To till or not to till? Mini-Cassia farmers are answering that question as more lean toward alternative methods to grow crops.

Always looking for a way to boost crop yields and reduce water usage, many farmers are shaking up the established method of preparing fields and planting seeds. Greater yields, less water use and richer soil are some primary benefits they see from new methods.

With “no-till” planting, said Oakley farmer Nick Robinson, a farmer can plant a crop over a previous year’s crop without plowing up the ground and overturning it, as is traditional.

Robinson has used the no-till method to plant wheat and now is trying it with corn.

“This year we just used our traditional corn planter and went right in and drilled with it, put the pressure down a little harder, and put it right in the ground,” said Robinson. “No-till is just going straight through a stubble field and planting right in the stubble.”

Robinson said his family’s farming operation shifted away from no-till methods in grain because they started using more manure to fertilize the fields. Plow work is necessary to work the manure into the ground so it benefits from the fertilizer nutrients.

The no-till approach does more than save time. A previous crop’s ground cover helps the new crop flourish by leaving more nutrients in the soil.

In areas where dry farming is common, minimal tillage also is useful because it needs less water, said John Firth, of the Minidoka County Soil and Water Conservation District.

No-till farming can improve water infiltration into the soil and lessen erosion, Firth said.

No-till farming is increasing about 1.5 percent a year, the U.S. Department of Agriculture reports. In 2009, 35.5 percent of U.S. cropland used some form of no-till techniques, the USDA found.

In the Mini-Cassia area, farmers have split the difference between both methods. By using a more modest “strip-tilling,” farmers can essentially get the best of both worlds.

Strip-tilling combines the soil drying and warming advantages found in traditional ground-working with the soil protection benefits of no-till practices. In this method, only the soil that contains the seed row is disturbed during planting. The rest of the soil is left with its existing cover of last year’s crop. The existing cover serves the same purpose as it does in no-till methods: boosting soil water infiltration and nutrient retention.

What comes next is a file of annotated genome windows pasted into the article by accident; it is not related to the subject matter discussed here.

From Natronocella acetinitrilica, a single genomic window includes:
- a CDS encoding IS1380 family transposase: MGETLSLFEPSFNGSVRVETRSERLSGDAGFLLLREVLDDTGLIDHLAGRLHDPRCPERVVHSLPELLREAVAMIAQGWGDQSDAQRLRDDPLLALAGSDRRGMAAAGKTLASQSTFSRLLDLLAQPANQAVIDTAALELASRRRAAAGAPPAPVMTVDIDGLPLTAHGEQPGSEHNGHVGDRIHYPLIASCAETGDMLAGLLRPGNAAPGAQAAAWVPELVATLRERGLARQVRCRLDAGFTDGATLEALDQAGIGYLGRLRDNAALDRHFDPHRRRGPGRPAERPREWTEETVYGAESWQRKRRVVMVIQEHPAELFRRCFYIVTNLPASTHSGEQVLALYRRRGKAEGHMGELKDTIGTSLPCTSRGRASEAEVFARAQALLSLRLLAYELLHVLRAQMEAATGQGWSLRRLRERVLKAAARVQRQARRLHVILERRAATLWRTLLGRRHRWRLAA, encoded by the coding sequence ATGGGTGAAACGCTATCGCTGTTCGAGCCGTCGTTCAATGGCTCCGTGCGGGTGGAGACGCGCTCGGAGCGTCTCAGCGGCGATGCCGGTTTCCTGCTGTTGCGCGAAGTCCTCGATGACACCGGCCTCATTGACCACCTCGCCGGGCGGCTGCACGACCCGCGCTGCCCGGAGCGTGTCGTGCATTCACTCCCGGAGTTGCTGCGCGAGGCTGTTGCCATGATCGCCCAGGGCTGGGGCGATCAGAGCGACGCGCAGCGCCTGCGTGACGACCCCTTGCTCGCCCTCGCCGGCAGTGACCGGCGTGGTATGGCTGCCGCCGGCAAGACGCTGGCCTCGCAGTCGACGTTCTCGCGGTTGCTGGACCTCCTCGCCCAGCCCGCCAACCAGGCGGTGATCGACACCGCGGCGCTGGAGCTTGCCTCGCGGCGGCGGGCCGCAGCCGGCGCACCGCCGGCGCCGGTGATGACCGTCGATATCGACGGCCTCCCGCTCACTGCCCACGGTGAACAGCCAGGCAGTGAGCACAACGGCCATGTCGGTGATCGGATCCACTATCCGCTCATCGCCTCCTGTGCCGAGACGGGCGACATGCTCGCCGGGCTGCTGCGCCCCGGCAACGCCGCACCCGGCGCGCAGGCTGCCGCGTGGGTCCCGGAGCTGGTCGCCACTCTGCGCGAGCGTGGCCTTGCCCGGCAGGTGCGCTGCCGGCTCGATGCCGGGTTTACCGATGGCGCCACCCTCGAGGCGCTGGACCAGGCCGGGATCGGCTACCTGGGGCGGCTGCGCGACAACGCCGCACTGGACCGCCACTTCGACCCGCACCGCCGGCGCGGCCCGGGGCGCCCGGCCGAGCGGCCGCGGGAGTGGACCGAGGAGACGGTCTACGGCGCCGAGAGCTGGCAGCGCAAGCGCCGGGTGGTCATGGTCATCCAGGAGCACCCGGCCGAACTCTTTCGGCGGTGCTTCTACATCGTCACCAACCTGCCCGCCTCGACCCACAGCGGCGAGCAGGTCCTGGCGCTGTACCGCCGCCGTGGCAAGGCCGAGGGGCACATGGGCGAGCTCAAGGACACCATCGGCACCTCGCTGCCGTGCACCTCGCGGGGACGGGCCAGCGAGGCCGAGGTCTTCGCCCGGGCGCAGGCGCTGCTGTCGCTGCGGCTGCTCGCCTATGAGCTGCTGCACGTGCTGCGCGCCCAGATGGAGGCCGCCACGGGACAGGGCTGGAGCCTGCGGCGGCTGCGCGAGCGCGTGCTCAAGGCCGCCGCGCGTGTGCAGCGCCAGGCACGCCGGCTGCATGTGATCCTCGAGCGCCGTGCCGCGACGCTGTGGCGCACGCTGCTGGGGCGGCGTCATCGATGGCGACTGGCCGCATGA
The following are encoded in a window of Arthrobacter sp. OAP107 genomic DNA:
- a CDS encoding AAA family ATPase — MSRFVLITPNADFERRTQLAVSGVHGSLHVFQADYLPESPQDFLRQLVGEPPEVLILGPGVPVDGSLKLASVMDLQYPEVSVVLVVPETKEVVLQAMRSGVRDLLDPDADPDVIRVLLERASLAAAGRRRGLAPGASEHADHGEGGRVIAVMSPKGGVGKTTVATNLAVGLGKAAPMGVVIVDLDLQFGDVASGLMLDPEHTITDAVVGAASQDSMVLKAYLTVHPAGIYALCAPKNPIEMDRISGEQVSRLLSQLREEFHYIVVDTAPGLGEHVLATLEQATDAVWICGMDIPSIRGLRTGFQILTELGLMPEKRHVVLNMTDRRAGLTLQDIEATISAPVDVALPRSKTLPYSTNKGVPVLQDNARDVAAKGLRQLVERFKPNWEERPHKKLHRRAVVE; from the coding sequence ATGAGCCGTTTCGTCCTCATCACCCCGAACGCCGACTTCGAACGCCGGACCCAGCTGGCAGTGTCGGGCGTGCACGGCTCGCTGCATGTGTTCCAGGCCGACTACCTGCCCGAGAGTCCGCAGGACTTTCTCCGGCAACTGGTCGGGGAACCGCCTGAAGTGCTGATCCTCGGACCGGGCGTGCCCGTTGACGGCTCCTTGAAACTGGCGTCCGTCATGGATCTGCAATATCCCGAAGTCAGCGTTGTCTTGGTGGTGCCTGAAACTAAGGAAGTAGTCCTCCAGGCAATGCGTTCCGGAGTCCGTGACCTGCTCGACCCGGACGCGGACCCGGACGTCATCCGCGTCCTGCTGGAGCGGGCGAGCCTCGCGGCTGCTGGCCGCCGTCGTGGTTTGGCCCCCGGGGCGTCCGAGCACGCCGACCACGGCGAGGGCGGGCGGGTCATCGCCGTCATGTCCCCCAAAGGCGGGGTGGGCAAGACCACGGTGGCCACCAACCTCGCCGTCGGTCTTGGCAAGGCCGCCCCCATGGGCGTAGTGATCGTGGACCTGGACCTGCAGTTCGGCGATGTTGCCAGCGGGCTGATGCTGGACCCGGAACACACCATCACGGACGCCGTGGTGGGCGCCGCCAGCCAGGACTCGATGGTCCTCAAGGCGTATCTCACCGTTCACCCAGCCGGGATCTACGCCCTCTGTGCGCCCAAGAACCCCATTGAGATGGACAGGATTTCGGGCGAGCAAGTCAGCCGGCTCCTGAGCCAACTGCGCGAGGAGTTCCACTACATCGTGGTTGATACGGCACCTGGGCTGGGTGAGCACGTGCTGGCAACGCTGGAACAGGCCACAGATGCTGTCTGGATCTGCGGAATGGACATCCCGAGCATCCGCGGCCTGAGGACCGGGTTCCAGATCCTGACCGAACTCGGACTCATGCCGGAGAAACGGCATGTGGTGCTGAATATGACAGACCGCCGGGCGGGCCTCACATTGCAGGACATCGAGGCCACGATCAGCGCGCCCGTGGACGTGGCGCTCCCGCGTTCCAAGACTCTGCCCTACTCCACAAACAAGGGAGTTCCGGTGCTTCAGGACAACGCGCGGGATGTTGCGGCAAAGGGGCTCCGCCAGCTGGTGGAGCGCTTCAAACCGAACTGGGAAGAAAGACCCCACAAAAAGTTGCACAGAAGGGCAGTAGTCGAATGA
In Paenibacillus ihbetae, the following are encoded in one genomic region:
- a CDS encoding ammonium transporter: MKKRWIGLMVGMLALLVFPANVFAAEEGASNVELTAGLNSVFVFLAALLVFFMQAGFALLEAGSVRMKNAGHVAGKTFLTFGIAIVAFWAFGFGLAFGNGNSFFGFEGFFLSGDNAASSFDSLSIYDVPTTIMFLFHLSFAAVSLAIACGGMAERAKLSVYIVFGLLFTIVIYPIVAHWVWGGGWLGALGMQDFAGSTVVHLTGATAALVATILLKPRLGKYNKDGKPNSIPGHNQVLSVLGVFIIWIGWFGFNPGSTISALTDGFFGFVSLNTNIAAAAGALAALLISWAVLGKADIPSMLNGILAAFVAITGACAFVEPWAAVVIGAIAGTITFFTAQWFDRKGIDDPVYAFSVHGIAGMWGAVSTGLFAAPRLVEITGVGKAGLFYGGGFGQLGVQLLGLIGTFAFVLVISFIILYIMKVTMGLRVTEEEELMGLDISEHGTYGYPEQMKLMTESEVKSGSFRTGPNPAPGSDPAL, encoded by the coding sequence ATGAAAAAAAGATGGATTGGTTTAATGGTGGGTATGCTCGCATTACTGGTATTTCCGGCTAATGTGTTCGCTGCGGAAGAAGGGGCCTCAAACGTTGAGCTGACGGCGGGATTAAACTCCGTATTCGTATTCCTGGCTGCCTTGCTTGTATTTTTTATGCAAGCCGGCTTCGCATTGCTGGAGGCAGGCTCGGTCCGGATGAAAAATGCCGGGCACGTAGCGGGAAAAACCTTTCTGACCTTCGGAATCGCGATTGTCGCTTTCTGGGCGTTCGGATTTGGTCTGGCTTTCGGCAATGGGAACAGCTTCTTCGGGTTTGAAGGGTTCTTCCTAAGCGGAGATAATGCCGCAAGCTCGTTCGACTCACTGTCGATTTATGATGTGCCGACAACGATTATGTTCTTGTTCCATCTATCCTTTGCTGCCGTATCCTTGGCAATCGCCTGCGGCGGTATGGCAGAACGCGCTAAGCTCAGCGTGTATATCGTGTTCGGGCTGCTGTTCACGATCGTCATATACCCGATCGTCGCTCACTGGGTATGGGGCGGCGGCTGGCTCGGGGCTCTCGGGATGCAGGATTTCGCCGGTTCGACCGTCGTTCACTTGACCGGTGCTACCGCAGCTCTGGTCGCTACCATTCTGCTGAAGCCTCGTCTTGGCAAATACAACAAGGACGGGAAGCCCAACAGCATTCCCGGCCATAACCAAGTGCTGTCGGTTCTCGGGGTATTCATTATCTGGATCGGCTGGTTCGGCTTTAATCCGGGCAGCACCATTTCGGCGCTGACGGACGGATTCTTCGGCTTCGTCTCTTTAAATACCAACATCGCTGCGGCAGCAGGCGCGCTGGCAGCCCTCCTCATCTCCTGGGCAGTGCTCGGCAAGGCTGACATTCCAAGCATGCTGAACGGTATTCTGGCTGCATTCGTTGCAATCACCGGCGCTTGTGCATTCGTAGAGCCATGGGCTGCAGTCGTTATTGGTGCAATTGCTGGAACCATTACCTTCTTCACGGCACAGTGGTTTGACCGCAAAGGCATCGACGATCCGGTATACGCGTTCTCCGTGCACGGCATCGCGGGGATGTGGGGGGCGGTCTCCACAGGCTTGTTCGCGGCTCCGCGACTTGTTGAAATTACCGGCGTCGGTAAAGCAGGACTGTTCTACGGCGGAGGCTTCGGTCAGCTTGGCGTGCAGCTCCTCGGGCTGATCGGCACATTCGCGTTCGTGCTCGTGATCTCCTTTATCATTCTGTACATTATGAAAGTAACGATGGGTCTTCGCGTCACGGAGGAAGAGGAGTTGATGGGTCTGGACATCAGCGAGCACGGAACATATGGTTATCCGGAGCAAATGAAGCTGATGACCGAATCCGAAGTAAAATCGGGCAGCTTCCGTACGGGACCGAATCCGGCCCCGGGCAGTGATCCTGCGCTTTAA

No-till and strip-till methods come with their own set of challenges, however. Plowing helps to significantly eliminate weeds and is one of the biggest benefits of traditional tillage techniques.

For a farmer to adopt a no-till or strip-till method requires heavier reliance on herbicides to control weeds.

But Kerry Bowen, a Mini-Cassia farmer, said the benefits outweigh the challenges.

“For guys working in the sand, it’s a heaven-send,” said Bowen. “You can go in and plant and not lose your topsoil.”

Crops have a tough time in some soil because the dirt turns to clay as soon as it gets wet, he said. Strip-tilling solves that problem.

Bowen cut his first crop of hay earlier this summer and then strip-tilled the field to plant beans.

“That worked extremely well,” he said. “It’s keeping the moisture in the ground, and you can still see the hay between the rows of beans.”

The answer to which method works best is seen in the crop yield — and that depends on the crop, Robinson said.

“It varies from crop to crop,” he said. “With wheat, both no-till and tilling ground yielded about the same. With corn, it’s different. You can see a difference in the crop where we’ve tilled and where we haven’t. The corn in the worked ground is taller.”

Bowen has spent seven years using the strip-till method, and it’s taken time to figure out how to make it work effectively, he said.

“I’m getting there with it. I like it because where you don’t till actually retains a lot of moisture,” he said. “But you’ve got to spend some time and figure out how everything works.”